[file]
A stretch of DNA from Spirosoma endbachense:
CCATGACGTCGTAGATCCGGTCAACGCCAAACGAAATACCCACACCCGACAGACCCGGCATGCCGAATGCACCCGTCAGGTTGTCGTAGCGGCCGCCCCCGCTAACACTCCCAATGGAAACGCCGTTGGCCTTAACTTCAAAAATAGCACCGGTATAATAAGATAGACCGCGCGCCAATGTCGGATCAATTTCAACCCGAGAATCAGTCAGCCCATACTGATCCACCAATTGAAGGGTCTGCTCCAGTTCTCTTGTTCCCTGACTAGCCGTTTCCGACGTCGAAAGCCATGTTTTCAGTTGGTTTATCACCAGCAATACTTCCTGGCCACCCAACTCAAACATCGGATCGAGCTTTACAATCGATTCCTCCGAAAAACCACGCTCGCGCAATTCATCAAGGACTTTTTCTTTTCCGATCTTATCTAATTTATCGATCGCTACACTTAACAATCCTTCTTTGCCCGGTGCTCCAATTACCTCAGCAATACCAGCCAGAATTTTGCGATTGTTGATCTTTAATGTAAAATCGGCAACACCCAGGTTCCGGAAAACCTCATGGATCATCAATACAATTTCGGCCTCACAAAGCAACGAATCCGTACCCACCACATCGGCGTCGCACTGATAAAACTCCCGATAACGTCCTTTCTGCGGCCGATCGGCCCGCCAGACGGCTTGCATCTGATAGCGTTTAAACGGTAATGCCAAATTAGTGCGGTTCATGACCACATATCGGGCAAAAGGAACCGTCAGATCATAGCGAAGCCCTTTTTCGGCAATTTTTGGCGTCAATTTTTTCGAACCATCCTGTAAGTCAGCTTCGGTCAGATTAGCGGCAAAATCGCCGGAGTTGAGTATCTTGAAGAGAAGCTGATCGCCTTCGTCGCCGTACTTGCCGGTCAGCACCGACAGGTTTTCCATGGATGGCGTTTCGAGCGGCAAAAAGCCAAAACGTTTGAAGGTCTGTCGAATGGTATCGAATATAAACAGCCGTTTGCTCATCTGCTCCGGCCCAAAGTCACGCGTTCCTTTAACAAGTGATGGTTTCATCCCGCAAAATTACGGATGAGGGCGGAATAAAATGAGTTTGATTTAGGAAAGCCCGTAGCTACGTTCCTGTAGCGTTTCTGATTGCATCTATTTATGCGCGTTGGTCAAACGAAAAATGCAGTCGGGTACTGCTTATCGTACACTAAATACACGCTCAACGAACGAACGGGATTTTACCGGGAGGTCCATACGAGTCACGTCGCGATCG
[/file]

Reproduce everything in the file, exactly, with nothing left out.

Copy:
A stretch of DNA from Spirosoma endbachense:
CCATGACGTCGTAGATCCGGTCAACGCCAAACGAAATACCCACACCCGACAGACCCGGCATGCCGAATGCACCCGTCAGGTTGTCGTAGCGGCCGCCCCCGCTAACACTCCCAATGGAAACGCCGTTGGCCTTAACTTCAAAAATAGCACCGGTATAATAAGATAGACCGCGCGCCAATGTCGGATCAATTTCAACCCGAGAATCAGTCAGCCCATACTGATCCACCAATTGAAGGGTCTGCTCCAGTTCTCTTGTTCCCTGACTAGCCGTTTCCGACGTCGAAAGCCATGTTTTCAGTTGGTTTATCACCAGCAATACTTCCTGGCCACCCAACTCAAACATCGGATCGAGCTTTACAATCGATTCCTCCGAAAAACCACGCTCGCGCAATTCATCAAGGACTTTTTCTTTTCCGATCTTATCTAATTTATCGATCGCTACACTTAACAATCCTTCTTTGCCCGGTGCTCCAATTACCTCAGCAATACCAGCCAGAATTTTGCGATTGTTGATCTTTAATGTAAAATCGGCAACACCCAGGTTCCGGAAAACCTCATGGATCATCAATACAATTTCGGCCTCACAAAGCAACGAATCCGTACCCACCACATCGGCGTCGCACTGATAAAACTCCCGATAACGTCCTTTCTGCGGCCGATCGGCCCGCCAGACGGCTTGCATCTGATAGCGTTTAAACGGTAATGCCAAATTAGTGCGGTTCATGACCACATATCGGGCAAAAGGAACCGTCAGATCATAGCGAAGCCCTTTTTCGGCAATTTTTGGCGTCAATTTTTTCGAACCATCCTGTAAGTCAGCTTCGGTCAGATTAGCGGCAAAATCGCCGGAGTTGAGTATCTTGAAGAGAAGCTGATCGCCTTCGTCGCCGTACTTGCCGGTCAGCACCGACAGGTTTTCCATGGATGGCGTTTCGAGCGGCAAAAAGCCAAAACGTTTGAAGGTCTGTCGAATGGTATCGAATATAAACAGCCGTTTGCTCATCTGCTCCGGCCCAAAGTCACGCGTTCCTTTAACAAGTGATGGTTTCATCCCGCAAAATTACGGATGAGGGCGGAATAAAATGAGTTTGATTTAGGAAAGCCCGTAGCTACGTTCCTGTAGCGTTTCTGATTGCATCTATTTATGCGCGTTGGTCAAACGAAAAATGCAGTCGGGTACTGCTTATCGTACACTAAATACACGCTCAACGAACGAACGGGATTTTACCGGGAGGTCCATACGAGTCACGTCGCGATCG